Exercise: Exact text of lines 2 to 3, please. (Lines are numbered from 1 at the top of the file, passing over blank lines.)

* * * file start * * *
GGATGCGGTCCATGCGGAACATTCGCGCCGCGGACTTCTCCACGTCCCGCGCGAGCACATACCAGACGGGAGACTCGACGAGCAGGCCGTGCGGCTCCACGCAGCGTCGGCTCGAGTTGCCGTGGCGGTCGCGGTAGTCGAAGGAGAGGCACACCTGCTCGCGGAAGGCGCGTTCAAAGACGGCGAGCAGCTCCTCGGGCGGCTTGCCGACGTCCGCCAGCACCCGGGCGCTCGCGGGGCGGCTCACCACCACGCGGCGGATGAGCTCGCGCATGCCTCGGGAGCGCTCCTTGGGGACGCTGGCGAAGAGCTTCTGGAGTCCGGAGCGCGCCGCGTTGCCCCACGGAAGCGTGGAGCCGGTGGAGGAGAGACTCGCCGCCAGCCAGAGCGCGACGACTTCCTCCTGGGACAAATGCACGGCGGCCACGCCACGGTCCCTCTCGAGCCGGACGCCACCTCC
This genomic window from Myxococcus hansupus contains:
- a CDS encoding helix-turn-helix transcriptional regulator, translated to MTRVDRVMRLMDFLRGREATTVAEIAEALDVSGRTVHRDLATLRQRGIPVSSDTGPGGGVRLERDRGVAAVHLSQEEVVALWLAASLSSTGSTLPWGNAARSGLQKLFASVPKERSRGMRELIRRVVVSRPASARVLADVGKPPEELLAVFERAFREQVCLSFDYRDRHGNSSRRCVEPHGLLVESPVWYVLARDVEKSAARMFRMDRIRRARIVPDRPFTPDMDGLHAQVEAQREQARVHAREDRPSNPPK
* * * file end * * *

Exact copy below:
This genomic window from Myxococcus hansupus contains:
- a CDS encoding helix-turn-helix transcriptional regulator, translated to MTRVDRVMRLMDFLRGREATTVAEIAEALDVSGRTVHRDLATLRQRGIPVSSDTGPGGGVRLERDRGVAAVHLSQEEVVALWLAASLSSTGSTLPWGNAARSGLQKLFASVPKERSRGMRELIRRVVVSRPASARVLADVGKPPEELLAVFERAFREQVCLSFDYRDRHGNSSRRCVEPHGLLVESPVWYVLARDVEKSAARMFRMDRIRRARIVPDRPFTPDMDGLHAQVEAQREQARVHAREDRPSNPPK